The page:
Since our most ancient ancestors lifted up onto two legs and turned their eyes upwards, people have looked to the heavens and sought divine answers from the celestial bodies. Today, most are very familiar with the zodiac signs based on their birthday, and the traits associated with that configuration. This popular astrological understanding is based on where the sun was at the moment of your birth. More advanced astrologers, however, look at the entire solar system for signs that portend a person’s fate. One of the most important heavenly bodies in astrology is Saturn. Saturn’s transition through the different sections of the sky or “houses” is often accompanied by difficult change. Every 27-29 years, the ringed planet completes a full voyage through all twelve houses and returns to the same position as our birth. The first “Saturn Returns,” as it is known among astrologers, marks an epochal transition into adulthood.
Saturn’s long trip through the Zodiac is due to the fact that it is one of the farthest planets from the sun. Saturn is the most distant planet that can be seen by the naked eye. Indeed, until William Herschel discovered Uranus in 1781, Saturn was the most distant planet known to man. This means that for most of human history and, thus, astrological history, the planet was the limit of astrology, associated with both time and death. It is also, through its connection to Kronos in Greek mythology, associated with fathers. When life expectancy was much lower, Saturn returned to its position in people’s birth signs for the first time often as their fathers were passing away. This was a time of difficulty, leading to feelings of being lost or untethered, but also a time when individuals came into their own and found their true calling. Much of this carries over today.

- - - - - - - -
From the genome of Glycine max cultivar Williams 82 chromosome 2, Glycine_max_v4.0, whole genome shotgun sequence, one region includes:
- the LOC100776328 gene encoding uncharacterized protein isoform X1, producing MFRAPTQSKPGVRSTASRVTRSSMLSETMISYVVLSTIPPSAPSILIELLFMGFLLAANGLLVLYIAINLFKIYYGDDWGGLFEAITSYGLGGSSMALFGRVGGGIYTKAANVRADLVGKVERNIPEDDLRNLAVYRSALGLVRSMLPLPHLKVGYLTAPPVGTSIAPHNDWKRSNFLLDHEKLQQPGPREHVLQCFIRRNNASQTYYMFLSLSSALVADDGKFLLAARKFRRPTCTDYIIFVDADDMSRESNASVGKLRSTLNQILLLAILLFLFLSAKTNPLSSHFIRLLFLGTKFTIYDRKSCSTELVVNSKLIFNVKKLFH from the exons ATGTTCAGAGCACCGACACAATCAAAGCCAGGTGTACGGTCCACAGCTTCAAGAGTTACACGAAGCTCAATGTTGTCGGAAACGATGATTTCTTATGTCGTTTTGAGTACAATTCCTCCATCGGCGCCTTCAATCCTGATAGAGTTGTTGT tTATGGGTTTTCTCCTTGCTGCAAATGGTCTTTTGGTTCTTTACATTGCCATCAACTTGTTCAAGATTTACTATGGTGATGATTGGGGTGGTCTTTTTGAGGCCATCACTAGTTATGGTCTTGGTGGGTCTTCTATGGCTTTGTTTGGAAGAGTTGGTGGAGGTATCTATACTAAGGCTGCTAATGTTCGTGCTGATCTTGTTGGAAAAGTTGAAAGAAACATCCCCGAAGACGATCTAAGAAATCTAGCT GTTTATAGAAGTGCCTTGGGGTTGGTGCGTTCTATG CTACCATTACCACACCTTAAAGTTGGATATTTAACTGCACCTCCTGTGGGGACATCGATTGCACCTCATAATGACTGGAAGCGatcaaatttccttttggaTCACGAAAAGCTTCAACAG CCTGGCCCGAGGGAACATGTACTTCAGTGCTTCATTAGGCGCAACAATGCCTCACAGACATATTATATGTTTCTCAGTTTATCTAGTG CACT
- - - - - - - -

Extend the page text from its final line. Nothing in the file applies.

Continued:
A person’s twenties are a time of openness, experimentation, and uncertainty. By the time we reach 27 or so, we may begin to question our directions, our careers, our friends, and all the choices that have brought us to this point. This can be a difficult period for so many people because it is a time of true self-discovery. The window of youth closes and with it the options that once seemed limitless. While frightening, it is often necessary to have Saturn break us down in this way so that we can emerge into adulthood with purpose and hopefully clarity. Many people see a reverse to this in the “27 club,” the list of famous people who died before turning 28. The idea is that these people, a list that includes Jimi Hendrix, Kurt Cobain, and Robert Johnson, were born with the purpose and completed their destinies without toiling through the period of discovery known as youth. For the rest of us, Saturn’s first return marks the transition from youth to adulthood, a period that lasts until our late 50s. It is often said that first we learn, and then we do, and then we teach.